ESA ends relations with Russia on Mars rover mission
Tuesday, the head of the European Space Agency said the agency had terminated its partnership with Russia to launch Europe’s first planetary rover.
As part of a mission to seek for indications of life on Mars, Roscosmos, the Russian space agency, and ESA worked together on the European ExoMars rover. This was a joint venture.
The launch of the rover was originally scheduled for September 2022, but it was postponed in March, just a few weeks after Russia invaded Ukraine.
As a consequence of the conflict in Ukraine and the continuation of sanctions, the European Space Agency Council has now officially severed its connections with Roscosmos on this collaborative project, according to a tweet posted on Tuesday by the Director General of the European Space Agency, Josef Aschbacher.
The additional information that he claimed would be delivered on the 20th of July pertains to the path that the mission would take.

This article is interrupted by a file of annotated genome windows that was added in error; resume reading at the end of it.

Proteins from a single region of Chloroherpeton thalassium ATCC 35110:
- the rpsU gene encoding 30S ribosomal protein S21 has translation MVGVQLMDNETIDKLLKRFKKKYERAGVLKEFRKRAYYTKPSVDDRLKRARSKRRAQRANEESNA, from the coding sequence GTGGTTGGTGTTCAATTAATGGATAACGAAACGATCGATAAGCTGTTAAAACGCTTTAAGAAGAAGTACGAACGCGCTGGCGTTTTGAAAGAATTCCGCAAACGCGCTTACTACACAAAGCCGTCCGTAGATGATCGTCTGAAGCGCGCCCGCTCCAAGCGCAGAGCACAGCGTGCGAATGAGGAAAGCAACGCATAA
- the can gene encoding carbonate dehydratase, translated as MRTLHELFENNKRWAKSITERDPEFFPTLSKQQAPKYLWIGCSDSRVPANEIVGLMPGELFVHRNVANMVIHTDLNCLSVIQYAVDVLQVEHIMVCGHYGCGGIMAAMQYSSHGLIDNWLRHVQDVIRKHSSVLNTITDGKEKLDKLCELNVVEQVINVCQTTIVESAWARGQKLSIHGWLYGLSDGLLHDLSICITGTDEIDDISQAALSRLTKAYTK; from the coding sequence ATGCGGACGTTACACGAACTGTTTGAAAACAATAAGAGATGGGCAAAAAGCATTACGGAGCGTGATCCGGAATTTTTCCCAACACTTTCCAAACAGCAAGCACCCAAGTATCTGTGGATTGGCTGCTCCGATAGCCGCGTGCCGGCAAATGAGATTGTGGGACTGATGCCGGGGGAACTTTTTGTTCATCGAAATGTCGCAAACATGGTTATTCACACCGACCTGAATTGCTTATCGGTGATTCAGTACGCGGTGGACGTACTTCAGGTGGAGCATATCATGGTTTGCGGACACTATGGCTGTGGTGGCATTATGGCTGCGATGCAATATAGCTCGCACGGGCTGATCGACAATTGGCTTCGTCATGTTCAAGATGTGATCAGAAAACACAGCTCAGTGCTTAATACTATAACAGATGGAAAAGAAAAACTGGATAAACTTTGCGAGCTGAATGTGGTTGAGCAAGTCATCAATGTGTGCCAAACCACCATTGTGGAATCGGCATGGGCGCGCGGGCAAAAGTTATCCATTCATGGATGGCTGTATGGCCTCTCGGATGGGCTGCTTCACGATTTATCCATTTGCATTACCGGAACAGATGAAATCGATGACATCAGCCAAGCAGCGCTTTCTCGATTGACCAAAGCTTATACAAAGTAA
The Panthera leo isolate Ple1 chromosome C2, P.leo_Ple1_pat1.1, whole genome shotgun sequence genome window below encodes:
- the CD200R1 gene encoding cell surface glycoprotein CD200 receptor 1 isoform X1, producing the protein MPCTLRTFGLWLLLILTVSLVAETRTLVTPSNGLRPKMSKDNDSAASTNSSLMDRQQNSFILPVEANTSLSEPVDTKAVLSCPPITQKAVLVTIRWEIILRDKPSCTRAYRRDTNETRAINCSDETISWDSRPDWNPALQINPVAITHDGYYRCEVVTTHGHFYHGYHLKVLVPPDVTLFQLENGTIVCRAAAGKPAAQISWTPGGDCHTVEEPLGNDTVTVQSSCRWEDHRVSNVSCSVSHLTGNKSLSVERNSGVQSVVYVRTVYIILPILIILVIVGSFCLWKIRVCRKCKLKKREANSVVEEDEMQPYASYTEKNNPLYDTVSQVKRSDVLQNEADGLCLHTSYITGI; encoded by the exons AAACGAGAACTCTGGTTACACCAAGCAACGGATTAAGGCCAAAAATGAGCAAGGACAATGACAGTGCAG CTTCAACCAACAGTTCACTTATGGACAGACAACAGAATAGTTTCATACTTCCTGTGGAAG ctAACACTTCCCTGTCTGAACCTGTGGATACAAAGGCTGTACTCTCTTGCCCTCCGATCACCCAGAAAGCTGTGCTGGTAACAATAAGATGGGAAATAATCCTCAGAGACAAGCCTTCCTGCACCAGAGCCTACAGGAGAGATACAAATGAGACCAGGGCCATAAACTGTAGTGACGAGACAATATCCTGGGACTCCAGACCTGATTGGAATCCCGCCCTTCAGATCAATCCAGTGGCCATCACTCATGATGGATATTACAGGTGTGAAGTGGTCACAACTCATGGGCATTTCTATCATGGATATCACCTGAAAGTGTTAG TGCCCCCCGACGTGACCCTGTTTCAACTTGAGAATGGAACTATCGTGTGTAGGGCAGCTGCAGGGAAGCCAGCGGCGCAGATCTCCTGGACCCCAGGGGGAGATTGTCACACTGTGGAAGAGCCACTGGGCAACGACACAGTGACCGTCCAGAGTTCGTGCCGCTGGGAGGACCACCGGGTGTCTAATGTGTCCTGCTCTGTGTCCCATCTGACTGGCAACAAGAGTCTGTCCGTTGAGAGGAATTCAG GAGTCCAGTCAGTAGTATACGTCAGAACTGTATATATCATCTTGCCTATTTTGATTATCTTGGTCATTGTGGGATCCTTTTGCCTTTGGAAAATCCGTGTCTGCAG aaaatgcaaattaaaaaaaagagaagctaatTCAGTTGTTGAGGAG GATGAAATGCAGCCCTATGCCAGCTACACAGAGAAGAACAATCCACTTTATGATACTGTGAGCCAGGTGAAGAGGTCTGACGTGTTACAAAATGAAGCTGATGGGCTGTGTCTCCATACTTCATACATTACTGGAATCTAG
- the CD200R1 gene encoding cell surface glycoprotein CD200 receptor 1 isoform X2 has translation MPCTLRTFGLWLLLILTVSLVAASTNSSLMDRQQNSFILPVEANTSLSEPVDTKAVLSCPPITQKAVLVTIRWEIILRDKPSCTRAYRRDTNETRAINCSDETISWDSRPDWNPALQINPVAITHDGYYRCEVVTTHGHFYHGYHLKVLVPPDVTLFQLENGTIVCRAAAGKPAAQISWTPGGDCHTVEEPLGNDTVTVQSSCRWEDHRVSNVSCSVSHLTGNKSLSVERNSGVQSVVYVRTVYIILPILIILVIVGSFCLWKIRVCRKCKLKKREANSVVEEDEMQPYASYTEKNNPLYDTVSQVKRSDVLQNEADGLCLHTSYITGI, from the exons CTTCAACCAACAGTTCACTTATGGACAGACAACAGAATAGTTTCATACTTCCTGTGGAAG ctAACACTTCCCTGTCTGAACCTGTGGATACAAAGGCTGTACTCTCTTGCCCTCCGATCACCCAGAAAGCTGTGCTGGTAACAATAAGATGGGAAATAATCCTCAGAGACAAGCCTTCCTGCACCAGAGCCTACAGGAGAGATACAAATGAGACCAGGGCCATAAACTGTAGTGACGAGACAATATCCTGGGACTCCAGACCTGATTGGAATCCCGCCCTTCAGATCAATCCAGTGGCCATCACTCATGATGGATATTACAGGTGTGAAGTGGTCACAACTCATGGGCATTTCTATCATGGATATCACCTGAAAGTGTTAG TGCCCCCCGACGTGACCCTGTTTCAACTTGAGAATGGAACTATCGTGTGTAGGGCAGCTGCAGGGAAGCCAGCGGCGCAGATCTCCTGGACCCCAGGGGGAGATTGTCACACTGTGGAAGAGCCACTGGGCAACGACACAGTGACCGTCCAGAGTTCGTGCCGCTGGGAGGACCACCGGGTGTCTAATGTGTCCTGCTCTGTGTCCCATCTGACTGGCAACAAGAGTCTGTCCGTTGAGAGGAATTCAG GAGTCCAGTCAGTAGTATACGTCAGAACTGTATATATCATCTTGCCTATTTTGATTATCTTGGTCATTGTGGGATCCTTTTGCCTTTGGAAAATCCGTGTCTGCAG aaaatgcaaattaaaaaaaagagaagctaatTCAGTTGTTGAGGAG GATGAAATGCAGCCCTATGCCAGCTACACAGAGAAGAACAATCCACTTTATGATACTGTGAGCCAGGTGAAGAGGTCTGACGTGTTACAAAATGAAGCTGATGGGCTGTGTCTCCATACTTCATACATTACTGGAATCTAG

In light of NASA’s apparent necessity to “sever” its relations with Russia, Aschbacher said, the European Space Agency (ESA) has been considering closer collaboration with NASA going forward.
Previously, Aschbacher had told CNN, “Geopolitically, it is clear that we need to sever our ties with Russia, and this decision has been made by the member states. So yes, it’s really unfortunate for all the science and technology and the engineers who have been working on this for four decades. But there is no other choice to make.”
The rover was originally slated to launch in July 2020. However, the pandemic delayed the launch date to a later schedule.
According to the European Space Agency (ESA), ExoMars is also referred to as Rosalind Franklin, a famous scientist who contributed to the decoding of the chemical structure of DNA.
In order to conduct onboard analysis, the rover will be drilling holes up to 6.6 feet (2 meters) deep. For its mission on Mars, ExoMars is expected to cover many kilometers and is capable of moving between 50 and 100 meters per Martian day, which is just over an hour longer than the Earth’s 24 hours; this is according to NASA.